Women-led responses to COVID-19: Report from Abuja, Nigeria
Updated: Apr 17, 2020
Women’s organisations around the world report COVID-19 and the urgent action they’re taking to protect their communities
Mimidoo Achakpa leads the Women in Humanitarian Response in Nigeria Initiative Network. The Network was established by women-led organisation in Nigeria. The coalition of organisations is working together to ensure women’s leadership in humanitarian response and in localization processes, and to enhance the capacity of women-led civil society organisations for effective and efficient response to humanitarian emergencies in Nigeria.
Mimidoo reports from Abuja, Nigeria, where she is working from home.
The latest on the pandemic here is that Nigeria has been in lockdown since Sunday 29th March. A presidential committee has just been set up by the government in response, but the Minister for Gender wasn’t included, even though women and children make up more than 60% of the Nigerian population.
In Abuja, the government has opened isolation centres for COVID-19 cases, but people in the community are really scared. At first, many people thought that religion would help to protect them from the virus, but the seriousness of the situation has really hit home. Downtown, people are really taking precautions - even before the lockdown I saw everybody wearing masks and gloves, and observing social distancing. We’ve seen lots of community groups coming together to provide mutual support for one another, such as distributing food and other essential items.
The response from the police has been a big problem - the way I see it - for them, ‘enforcement’ means aggression. There have been allegations of a man beaten to death by security personnel as he went to buy medicine for his wife. Since the lockdown I’ve been harassed when going out in public - even though I was clearly dressed for exercise, which is permitted - personnel tried to intimidate me into staying home. Intimidation isn’t the right way to deal with the lockdown. Security actors need to be briefed properly on how to speak to people to encourage them to stay home, by educating them about why it’s for their own good.
Myself and my colleagues recognised the need to take measures to stop the spread of COVID-19, so we decided to work from home a week before the lockdown started.
We’ve been working on campaigns with the Minister for Women and Children on how to protect your family from the virus, and we’ve produced educational radio jingles in the 3 national languages of Nigeria. However, there’s a real lack of resources that limits what we can do in response to the virus.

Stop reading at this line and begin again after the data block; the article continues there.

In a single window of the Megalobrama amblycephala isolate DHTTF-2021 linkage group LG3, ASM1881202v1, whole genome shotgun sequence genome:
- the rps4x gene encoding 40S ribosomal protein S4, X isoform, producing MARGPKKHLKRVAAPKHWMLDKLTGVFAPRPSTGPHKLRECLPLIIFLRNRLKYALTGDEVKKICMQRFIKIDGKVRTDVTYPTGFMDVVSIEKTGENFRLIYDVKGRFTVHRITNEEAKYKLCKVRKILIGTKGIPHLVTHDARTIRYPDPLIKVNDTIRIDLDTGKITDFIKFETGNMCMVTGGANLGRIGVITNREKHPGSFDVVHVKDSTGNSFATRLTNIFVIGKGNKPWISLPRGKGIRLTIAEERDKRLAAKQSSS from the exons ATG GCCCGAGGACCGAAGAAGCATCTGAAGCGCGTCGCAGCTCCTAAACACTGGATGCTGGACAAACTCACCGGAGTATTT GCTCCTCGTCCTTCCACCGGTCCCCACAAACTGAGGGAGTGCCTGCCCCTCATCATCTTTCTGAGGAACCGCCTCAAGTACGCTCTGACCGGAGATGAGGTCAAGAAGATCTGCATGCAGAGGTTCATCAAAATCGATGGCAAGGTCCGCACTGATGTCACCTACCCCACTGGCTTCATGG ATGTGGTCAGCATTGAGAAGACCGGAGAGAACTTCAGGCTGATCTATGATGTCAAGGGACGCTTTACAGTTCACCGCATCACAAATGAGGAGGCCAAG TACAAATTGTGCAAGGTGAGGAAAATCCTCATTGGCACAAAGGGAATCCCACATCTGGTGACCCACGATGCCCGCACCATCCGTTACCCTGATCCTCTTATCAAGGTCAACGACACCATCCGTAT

We were going to do a food and medicine distribution to every household - we even have the network in place to do so - but we just don’t have the resources needed yet. Weak internet connections are proving another challenge to working from home!
Women have been hit hard by the lockdown, as they are the caregivers in Nigerian society. The pandemic has had an economic, social and cultural impact on women.
Many women in Nigeria make a living from market trading - yesterday I saw a woman have the vegetables she was selling confiscated by the police. How can she afford to feed her children, if she can’t sell produce? It’s difficult as women are now confined at home so they aren’t able to socialise with their peers. Culturally, the patriarchal structure of Nigerian society means that women are left out of politics because it’s seen as ‘a man’s world’ - this means we’re not involved in the decisions that affect us directly.
I’m most concerned about the IDP camps. People there are at high risk of transmission because of the unhygienic conditions and the lack of access to medical care. We know that sexual and gender-based violence and menstrual hygiene are already a daily struggle for women and girls, and this will likely get worse with the lockdown. Isolation centres with medical personnel need to be set up to serve the populations living in the IDP camp, but we don’t know if any provisions are in place.
COVID-19 Nigerian National Response Inter-Ministerial action excluded the Ministry of Women Affairs and Social Development as currently constituted.
Women hold society together and many are breadwinners and the economic force of many homes. COVID-19 is no exception.
Inclusion of the Ministry of Women will synergize angles on social development and home-front issues of salience with our response efforts. Women are natural coordinators and should be included for more robust and effective outcomes in this pandemic.
COVID-19 is a global threat, and we need to work together to stop the spread - governments, the private sector, civil society and the humanitarian system.
The Feminist Humanitarian Network is working to facilitate shared learning and support amongst its members on the frontlines of the response to COVID-19 in countries around the world. To join or support the FHN, please email firstname.lastname@example.org